When I found out Rob Zombie’s new film, THE LORDS OF SALEM, would be having its World Premiere at TIFF ’12, I was very excited and was hell0-bent on going. I’m not a Rob Zombie fan boy by any means, but I am a fan of his film-making style, and I love his passion for the horror genre. I also have enjoyed most of his films – even, Halloween II, which is my least favorite, had some redeeming qualities I could still find enjoyable.
Ryerson Theatre in Toronto is a nice and large theatre, which is very good too, cause the line-up went back, around, and back some more outside on the streets. It was a fairly enthusiastic-at times rowdy, crowd. This is normally the case during TIFF’s “Midnight Madness” screenings.
Rob Zombie went up on stage to introduce the film and received a fairly loud ovation from the audience.
Following the film, Rob, his wife, Sherri Moon Zombie, Jeff Daniel Phillips and Cinematographer, Brandon Trost, came out on stage for a Q&A with the audience. This was fun and some of the questions were downright ridiculous – for example: One guy asked why Rob doesn’t show any frontal-nudity of his wife in his films. Rob didn’t try too hard, he made a couple of funny quips, but generally, I almost had the sense he didn’t really care about the interaction part of the event – I could be perceiving things wrongly though.
Now on to the film.
THE LORDS OF SALEM is about an old coven of witches that somehow make their way back to the town of Salem, Massachusetts 300 years after the original coven was burned and destroyed. Radio DJ Heidi Hawthorne receives an old wooden box containing vinyl with music from “The Lords.” When the music is played it has an effect on Heidi and the women of Salem, and from there things get bat-shit crazy.
Things start very promising as the coven of witches from 300 years ago are shown performing a ritual worshipping Satan and “the goat.” I loved the title sequence. The sheer insanity of the old, naked, rotten, pure evil, satan-loving witches introduced the intensity that would be felt by the viewer for the remainder of the film. The camera zooming in on the goat with the THE LORDS OF SALEM title next to it, was in a word – awesome.
This film is gorgeous to look at and the cinematography is stunning. Certain scenes and set-pieces certainly gave me goosebumps due to the beauty and ugliness of everything. One particular scene with Heidi walking her dog in the cemetery with the Fall Season colors in full-swing was just fantastic to look at. The end-result of that scene is unforgettable once Heidi enters the cemetery church and meets a friendly priest (one of the best scenes in Zombie’s career thus far!). The entire setting in Salem, Massachusetts was perfect with a capital P.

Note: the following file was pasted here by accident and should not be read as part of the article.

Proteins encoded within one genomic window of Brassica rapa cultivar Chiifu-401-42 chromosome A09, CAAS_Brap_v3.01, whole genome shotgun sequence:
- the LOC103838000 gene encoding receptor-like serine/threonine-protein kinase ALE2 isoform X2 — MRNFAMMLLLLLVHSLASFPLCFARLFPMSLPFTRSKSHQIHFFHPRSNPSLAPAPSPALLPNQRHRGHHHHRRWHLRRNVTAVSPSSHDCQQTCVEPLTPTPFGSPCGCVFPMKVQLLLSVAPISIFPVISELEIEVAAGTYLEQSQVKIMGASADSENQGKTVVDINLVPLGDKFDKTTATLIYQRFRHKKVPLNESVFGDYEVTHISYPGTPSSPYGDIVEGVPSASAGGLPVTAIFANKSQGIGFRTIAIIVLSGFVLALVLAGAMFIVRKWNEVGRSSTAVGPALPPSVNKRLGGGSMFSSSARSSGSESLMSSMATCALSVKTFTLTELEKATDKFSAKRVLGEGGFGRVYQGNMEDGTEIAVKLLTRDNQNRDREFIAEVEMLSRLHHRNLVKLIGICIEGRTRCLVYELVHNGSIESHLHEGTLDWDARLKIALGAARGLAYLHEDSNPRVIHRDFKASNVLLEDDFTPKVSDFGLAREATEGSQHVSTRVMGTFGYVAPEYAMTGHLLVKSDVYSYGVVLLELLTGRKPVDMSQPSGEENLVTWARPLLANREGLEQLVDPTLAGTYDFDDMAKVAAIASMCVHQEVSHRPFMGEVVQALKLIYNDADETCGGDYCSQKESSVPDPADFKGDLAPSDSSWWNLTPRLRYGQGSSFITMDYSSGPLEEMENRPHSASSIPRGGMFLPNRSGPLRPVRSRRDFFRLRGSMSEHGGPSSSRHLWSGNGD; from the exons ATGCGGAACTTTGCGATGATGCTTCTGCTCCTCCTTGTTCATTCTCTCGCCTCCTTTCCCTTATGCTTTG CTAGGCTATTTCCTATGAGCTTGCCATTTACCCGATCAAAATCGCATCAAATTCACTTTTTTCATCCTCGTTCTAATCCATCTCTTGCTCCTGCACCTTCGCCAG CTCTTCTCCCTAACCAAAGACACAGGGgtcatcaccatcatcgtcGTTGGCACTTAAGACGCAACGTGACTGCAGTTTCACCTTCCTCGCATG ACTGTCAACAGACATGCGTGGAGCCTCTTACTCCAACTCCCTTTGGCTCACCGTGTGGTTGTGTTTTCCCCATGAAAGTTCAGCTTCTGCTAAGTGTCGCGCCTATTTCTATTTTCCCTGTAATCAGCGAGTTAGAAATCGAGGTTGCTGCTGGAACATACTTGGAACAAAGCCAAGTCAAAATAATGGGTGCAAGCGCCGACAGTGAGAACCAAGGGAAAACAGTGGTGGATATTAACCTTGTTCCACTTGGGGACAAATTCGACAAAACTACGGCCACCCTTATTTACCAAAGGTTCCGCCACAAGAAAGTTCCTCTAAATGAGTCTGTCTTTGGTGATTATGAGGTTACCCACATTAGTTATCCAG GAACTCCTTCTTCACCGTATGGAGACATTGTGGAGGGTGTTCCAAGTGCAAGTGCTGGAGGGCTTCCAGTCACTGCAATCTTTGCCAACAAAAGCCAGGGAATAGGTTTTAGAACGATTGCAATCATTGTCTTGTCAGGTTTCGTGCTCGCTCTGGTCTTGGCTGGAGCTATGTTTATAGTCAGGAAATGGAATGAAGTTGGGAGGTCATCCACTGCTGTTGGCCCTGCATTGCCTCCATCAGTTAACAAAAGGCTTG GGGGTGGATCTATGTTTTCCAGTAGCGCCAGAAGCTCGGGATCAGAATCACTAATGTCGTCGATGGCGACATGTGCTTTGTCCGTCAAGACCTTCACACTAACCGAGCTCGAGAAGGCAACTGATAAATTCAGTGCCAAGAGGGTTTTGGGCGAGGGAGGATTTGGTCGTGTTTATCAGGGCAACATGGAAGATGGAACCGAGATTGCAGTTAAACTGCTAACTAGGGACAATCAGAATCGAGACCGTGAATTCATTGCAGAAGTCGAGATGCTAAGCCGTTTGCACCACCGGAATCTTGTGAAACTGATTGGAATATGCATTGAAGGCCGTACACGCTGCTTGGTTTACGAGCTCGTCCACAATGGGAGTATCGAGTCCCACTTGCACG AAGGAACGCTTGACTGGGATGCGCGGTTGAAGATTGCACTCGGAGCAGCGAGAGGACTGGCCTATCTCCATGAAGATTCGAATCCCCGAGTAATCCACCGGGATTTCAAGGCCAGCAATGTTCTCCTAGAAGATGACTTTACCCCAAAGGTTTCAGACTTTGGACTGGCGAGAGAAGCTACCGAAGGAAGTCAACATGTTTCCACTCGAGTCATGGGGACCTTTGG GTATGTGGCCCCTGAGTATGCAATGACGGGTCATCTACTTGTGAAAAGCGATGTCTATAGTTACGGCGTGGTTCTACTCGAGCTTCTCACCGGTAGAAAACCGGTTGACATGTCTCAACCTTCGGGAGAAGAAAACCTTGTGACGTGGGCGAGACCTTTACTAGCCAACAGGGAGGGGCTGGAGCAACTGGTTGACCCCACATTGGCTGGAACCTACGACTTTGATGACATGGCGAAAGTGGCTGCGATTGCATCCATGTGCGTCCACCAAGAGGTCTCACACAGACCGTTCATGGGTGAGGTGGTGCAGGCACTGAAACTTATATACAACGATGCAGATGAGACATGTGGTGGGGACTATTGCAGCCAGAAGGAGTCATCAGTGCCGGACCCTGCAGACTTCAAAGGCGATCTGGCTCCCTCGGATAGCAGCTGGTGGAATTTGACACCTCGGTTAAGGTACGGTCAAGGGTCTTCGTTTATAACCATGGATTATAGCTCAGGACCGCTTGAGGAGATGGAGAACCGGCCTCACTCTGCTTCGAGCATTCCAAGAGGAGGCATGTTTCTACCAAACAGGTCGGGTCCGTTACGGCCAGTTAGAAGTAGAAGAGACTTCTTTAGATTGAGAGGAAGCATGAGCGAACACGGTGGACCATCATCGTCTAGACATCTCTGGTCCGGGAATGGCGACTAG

There were many chilling and frightening moments in THE LORDS OF SALEM. I really got the feeling Rob Zombie really did have the free reign to do whatever he wanted here. Perfectly timed audio and cleverly placed scares are prominent throughout – with that sick queasy feeling in your stomach Rob Zombie is capable of giving you in his best moments as a film-maker. The imagery in this film recalls some of the weirdest from other 70’s flicks. While watching some of the more strange and twisted images in this film, I kept thinking how much it reminded me of some of Stanley Kubrick’s or Jodorowski’s more insane works. A dash of Lucio Fulci could also be felt in this one. For people that hated HALLOWEEN II (2009) for some of it’s out-there and wacked out moments, THE LORDS OF SALEM may remind you a bit about some of that – but I strongly feel the way the “wacked out” imagery in certain scenes here, are much higher quality and stays within the context with this film much better than any of Zombie’s other works. It felt like a fever-induced nightmare at times, which I like.
I absolutely LOVED the music throughout the film – especially the main LORDS theme. I always felt the music in the film was well-placed in each scene. I will definitely get my hands on the score/soundtrack at the first opportunity.
The cast for this movie is pretty solid. People love to harp on Zombie for always casting the same people – especially his wife Sherri. I must give Zombie major credit here. He showed a lot of guts and confidence having his wife play such a major role in this film. Yes – she is not an accomplished or even very talented an actress, but she managed to hold things together quite well for most of the film. Her role was certainly not a simple one as her character goes through a significant transtion as the film moves along. The rest of the cast was excellent as well, especially the veteran actors Zombie employed for this.
THE LORDS OF SALEM is atmospheric, at-times-funny, scary and visually stunning. This is easily Rob Zombie’s best effort yet.
P.S. – Rob Zombie confirmed during the Q&A that his next project is THE BROADSTREET BULLIES, based on the Philadelphia Flyers hockey team from the 70’s.